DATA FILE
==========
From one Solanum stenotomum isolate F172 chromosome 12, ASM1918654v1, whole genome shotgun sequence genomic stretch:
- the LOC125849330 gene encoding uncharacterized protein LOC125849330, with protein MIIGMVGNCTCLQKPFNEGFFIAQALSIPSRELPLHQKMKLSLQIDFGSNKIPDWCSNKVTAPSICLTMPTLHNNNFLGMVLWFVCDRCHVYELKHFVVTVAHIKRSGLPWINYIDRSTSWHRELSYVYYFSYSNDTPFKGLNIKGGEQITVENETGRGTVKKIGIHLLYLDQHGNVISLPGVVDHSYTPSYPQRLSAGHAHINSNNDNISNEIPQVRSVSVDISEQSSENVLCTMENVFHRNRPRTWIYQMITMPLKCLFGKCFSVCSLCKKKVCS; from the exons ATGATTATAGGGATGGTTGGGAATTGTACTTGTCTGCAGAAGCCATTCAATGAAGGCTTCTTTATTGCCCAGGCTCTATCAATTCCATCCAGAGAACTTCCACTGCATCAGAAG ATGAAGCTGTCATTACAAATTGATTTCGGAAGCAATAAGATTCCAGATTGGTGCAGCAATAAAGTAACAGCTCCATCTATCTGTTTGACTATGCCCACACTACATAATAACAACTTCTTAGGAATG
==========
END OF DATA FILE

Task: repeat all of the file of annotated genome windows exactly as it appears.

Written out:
From one Solanum stenotomum isolate F172 chromosome 12, ASM1918654v1, whole genome shotgun sequence genomic stretch:
- the LOC125849330 gene encoding uncharacterized protein LOC125849330, with protein MIIGMVGNCTCLQKPFNEGFFIAQALSIPSRELPLHQKMKLSLQIDFGSNKIPDWCSNKVTAPSICLTMPTLHNNNFLGMVLWFVCDRCHVYELKHFVVTVAHIKRSGLPWINYIDRSTSWHRELSYVYYFSYSNDTPFKGLNIKGGEQITVENETGRGTVKKIGIHLLYLDQHGNVISLPGVVDHSYTPSYPQRLSAGHAHINSNNDNISNEIPQVRSVSVDISEQSSENVLCTMENVFHRNRPRTWIYQMITMPLKCLFGKCFSVCSLCKKKVCS; from the exons ATGATTATAGGGATGGTTGGGAATTGTACTTGTCTGCAGAAGCCATTCAATGAAGGCTTCTTTATTGCCCAGGCTCTATCAATTCCATCCAGAGAACTTCCACTGCATCAGAAG ATGAAGCTGTCATTACAAATTGATTTCGGAAGCAATAAGATTCCAGATTGGTGCAGCAATAAAGTAACAGCTCCATCTATCTGTTTGACTATGCCCACACTACATAATAACAACTTCTTAGGAATG